We all know the importance of giving feedback and correcting student errors, but have you ever been properly trained on how to do so? I can honestly say that after 16 years of teaching, I am still working on how to properly correct students when they make mistakes. I recently read a great article with many strategies in how to properly correct students when they aren’t getting the correct answers, give incomplete answers, or are not able to respond at all.
Students learn by doing, I think we all understand that. However, if we constantly let our students repeat errors, they may be learning how to perform skills incorrectly. Students will learn better by “doing with feedback.” Feedback should be qualitative, focusing on the accuracy of the student’s response, and should occur within a few seconds or minutes of a student’s response. If this does not occur, students will waste valuable time practicing errors. Practicing errors will lead to the need for reteaching and relearning. You the teacher can ensure students receive feedback after each response by using the following instructional strategies:
· Collaborative learning-use a peer tutoring system or small group activities in which peers provide feedback to one another after each response. I use this method quite often. My students are in groups of either 3 or 4, and are grouped according to their ability level. I have one high, one average, and one low student per group.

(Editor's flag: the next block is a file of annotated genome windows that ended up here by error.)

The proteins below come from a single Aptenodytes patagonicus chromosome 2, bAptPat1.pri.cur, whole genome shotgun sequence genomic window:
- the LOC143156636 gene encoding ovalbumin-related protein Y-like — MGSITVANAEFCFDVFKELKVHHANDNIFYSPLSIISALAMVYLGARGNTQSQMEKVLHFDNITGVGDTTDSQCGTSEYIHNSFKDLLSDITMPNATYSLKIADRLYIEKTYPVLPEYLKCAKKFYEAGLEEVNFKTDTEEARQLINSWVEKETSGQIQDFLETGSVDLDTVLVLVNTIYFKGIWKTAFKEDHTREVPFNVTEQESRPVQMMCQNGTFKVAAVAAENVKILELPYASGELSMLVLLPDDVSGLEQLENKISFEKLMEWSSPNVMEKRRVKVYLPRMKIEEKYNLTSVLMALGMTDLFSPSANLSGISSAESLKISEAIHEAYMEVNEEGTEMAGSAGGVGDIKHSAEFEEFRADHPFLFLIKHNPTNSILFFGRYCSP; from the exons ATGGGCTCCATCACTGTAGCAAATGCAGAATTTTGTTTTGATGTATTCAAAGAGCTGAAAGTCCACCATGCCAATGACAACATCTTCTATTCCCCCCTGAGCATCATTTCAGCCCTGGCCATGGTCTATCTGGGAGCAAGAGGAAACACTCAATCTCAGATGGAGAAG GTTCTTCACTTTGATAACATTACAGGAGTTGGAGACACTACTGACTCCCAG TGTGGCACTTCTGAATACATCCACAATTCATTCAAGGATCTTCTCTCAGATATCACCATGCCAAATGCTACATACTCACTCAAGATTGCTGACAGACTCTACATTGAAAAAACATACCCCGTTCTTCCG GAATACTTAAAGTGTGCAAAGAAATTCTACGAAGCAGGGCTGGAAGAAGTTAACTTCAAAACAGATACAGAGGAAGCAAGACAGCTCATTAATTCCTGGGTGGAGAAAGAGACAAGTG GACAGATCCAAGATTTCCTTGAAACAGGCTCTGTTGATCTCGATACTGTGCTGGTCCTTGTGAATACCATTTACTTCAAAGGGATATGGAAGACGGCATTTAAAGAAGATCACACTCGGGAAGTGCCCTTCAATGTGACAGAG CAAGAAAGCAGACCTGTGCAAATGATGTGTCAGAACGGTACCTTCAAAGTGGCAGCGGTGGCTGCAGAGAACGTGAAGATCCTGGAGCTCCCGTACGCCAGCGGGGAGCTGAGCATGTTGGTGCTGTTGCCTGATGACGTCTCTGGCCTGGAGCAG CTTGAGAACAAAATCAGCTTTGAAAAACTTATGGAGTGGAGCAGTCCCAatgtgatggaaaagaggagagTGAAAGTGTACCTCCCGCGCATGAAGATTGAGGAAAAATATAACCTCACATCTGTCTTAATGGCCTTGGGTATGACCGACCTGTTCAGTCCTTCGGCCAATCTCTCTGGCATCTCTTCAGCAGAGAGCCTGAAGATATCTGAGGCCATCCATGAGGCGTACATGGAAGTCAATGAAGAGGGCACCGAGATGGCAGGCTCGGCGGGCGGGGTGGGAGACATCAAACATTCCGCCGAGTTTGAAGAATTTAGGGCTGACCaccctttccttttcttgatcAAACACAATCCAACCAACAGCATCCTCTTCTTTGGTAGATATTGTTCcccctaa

· Learning centers-use instructional materials and computer software that provides feedback after each response.
· Self-correction-Teach students to self-score their work and self-correct any errors before proceeding to the next problem or item.
· Homework-Avoid assigning homework or independent seatwork activities that do not contain self-scoring and self-correcting components until the student can perform the target skill with some accuracy.
Too many times, error correction is carried out ineffectively. This most often is due to lack of time available to make ample corrections. Errors can provide good opportunities for teaching and learning, however. Research shows that error correction will be more effective and efficient when it includes these four characteristics.
· Now instead of later-Errors should be corrected before going to the next item or problem.
· Direct-Error correction is direct when the feedback focuses on the target skill. Instead of offering incomplete or indirect feedback, tell, show, and/or guide the student through the correct response or problem.
· Brief-The teacher should rapidly tell, show, and/or demonstrate the correct response.
· Ends with the Student Making the Correct Response-Results show that feedback is more effective when the student who erred is given the opportunity to give a corrected response.
In closing, I think it’s definitely important for teachers to evaluate their error correction procedures. What procedures are you using, and will they help students respond correctly in the future? How efficient are your error correction procedures? Ultimately, the question of how error correction should be conducted lies in your students’ performance. You have to decide which strategies work best for you and your students.